CM – I did hear something that it might end up more like terrorism coverage. Have you heard anything about that? Where you have to sign something saying, yes I wanted additional coverage for viruses, where you’d pay a little bit more.

RL – Actually I haven’t seen that. And if that was something that happened, I would recommend that they do it. There might be a way of doing something with some kind of a reinsurance program back through the federal government. Kind of like the flood program right now. When you buy flood insurance, it all goes back through the feds. You might buy it from a regular insurance company, but they reinsure it 100% back to the federal government. So there’s really no risk to that insurance company. They’re just a distribution arm of the government the way they do that. So we’ll see. But that’s something that’s going to happen. If it does start to happen, we’ll definitely talk about it here on Insurance Talk.


Auto Insurance Companies Give Back

Let’s go into some good news. Good news is most of the major insurance companies have been giving people discounts on their insurance, on their auto insurance to be specific, because they’re not driving as much. Some companies have been giving as much as a 15% discount. This is only for two months, so it’s not a lot if you figure that the average insurance policy for a family costs between $100-$200 a month, 15% off is $15 or $30. $15 or $30 isn’t a lot but it’s something, and recognizing the fact that the risk has changed, that the exposure to claims is down, that people aren’t going anywhere and they’re not driving. I don’t know how many memes I’ve seen on Facebook where someone asks how many weeks do you get to a gallon of gas nowadays? Now it’s months.

CM – How many months to a gallon of gas do you get? Oh, you know, one, I’m doing great nowadays.

RL – It’s like your transportation costs have dropped dramatically. There is an area that’s up for grabs when it comes to COVID-19, and that’s worker’s comp. Worker’s comp, and we’ll be talking more about that in our next segment, if someone can prove that they were exposed to COVID-19 on the job and nowhere else, the worker’s comp might, and I’m going to put a big underline under the “might” there, might actually respond. It’s not likely, but if you’re pretty sure that you know you were exposed exclusively at work and nowhere else, and you feel that your employer was negligent in exposing you, then maybe there might be a comp. And so we’ll see how that happens. We’ve not turned in any, I know that some have been turned in. I do not know where they’re headed through the process. I assume that there’s going to be court cases and it’ll be six months before we know what’s going on with that.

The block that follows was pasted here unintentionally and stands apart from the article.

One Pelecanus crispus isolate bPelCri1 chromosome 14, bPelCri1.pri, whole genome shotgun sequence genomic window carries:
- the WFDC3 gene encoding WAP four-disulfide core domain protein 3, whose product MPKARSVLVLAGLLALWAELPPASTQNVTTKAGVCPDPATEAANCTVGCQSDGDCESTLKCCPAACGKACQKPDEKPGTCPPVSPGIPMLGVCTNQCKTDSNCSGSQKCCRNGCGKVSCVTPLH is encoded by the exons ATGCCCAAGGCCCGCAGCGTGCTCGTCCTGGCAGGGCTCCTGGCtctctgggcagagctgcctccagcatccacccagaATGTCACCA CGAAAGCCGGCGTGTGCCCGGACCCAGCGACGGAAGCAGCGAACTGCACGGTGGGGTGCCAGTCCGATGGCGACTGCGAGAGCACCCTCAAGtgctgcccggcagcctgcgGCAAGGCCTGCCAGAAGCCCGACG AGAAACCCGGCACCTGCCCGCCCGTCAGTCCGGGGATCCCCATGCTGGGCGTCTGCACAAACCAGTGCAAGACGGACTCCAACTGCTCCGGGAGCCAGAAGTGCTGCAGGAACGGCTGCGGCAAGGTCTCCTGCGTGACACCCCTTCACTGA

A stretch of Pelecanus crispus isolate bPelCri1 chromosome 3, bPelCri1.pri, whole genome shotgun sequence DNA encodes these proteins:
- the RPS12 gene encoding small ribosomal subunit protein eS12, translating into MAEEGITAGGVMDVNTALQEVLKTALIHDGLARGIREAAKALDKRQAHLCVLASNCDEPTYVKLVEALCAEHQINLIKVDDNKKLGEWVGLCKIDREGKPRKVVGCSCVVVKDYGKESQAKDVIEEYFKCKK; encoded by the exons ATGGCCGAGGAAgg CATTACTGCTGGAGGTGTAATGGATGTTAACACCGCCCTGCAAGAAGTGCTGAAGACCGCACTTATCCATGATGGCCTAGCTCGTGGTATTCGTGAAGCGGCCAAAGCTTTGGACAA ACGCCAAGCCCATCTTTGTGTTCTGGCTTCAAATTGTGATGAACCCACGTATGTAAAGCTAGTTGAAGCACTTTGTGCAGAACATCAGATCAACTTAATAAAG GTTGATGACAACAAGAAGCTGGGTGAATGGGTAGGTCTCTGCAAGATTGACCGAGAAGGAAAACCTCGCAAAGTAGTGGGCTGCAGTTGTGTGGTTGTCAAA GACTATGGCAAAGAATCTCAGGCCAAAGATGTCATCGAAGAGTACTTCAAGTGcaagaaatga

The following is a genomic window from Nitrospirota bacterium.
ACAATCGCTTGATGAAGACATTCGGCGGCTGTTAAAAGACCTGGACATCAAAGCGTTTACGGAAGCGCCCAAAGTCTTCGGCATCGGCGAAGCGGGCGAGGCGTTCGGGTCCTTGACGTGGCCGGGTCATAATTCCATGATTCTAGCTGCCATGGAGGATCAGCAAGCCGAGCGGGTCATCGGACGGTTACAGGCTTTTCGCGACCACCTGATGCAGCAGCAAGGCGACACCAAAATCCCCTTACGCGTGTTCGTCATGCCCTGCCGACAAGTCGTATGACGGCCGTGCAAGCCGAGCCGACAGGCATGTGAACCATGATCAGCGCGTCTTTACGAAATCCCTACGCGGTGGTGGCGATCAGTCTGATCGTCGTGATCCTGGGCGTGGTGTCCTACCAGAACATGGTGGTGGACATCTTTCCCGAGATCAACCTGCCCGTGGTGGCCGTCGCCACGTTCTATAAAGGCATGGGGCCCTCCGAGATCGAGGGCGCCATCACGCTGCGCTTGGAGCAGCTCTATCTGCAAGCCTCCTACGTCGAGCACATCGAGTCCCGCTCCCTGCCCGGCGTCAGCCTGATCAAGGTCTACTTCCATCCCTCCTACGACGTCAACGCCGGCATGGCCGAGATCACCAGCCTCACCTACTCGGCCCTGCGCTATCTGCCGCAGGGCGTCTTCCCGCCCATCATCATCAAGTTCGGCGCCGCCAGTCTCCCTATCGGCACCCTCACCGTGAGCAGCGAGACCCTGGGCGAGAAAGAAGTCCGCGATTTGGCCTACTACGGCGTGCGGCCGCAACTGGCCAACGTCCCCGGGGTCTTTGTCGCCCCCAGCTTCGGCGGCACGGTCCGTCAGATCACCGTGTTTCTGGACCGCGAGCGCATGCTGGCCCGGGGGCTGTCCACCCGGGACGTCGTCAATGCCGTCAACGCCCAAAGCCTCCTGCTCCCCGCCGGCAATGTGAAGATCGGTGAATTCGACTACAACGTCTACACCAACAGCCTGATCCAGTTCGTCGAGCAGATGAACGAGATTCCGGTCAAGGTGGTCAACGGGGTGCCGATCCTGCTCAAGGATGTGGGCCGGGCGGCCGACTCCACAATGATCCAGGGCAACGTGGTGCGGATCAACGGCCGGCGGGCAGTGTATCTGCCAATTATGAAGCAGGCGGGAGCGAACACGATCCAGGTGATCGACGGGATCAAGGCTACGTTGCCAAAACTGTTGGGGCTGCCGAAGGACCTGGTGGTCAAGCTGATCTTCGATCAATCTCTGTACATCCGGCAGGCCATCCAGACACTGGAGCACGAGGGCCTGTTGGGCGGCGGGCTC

COVID-19 and Workers Comp

CM – And another kind of upside, thinking of worker’s comp, I know a lot of insurers, going back to auto insurance, have actually been helping out with bills. I don’t know how long it will last, but they’re talking about pushing out people’s bills. There are no cancellation notices being sent out. They’re saying you have extra time and they just extended that another 30 days to June 22nd. So there’s a lot of time, especially on the personal auto, to have that extended based on if you’re working or not working, or what state or county you’re in, and what flux of opening you’re in. So the insurers are thinking, they’re trying.

RL – Extending it out too far, though, if you’re struggling to try to make your payments, makes a snowball effect. Next thing you know, on June 22nd, the executive order from the governor is over and you haven’t paid your premium in three months. All of a sudden you’ve got three months worth of premium to make.

CM – And normally you don’t get three months of paycheck all at once.

RL – I don’t know whether they’re going to spread that out over a period of time. We don’t know. There is no clear determination of how this is going to end. Just like we’d have no idea how this whole virus thing is going to end, and I’m hoping we’re seeing the curve flatten, seeing the cases in some states go down, others go up so it’s pretty scary.

The Ups and Downs of Insurance and COVID-19

CM – Thank you for joining us on Insurance Talk. Again, we were just going over some of the ups and downs of how insurance is responding to COVID-19. How the companies are trying to help with the cost. And also their backside, why it’s hard for them to plan a regular day at this point. Join us next time, we’re going to be going over some of the stickier stuff with COVID-19, more on the HR side than the insurance side, and maybe how you as a business owner or as an employee might see your work change in the future. If you have any questions, you should call us at Bancorp Insurance, 1-800-452-6826.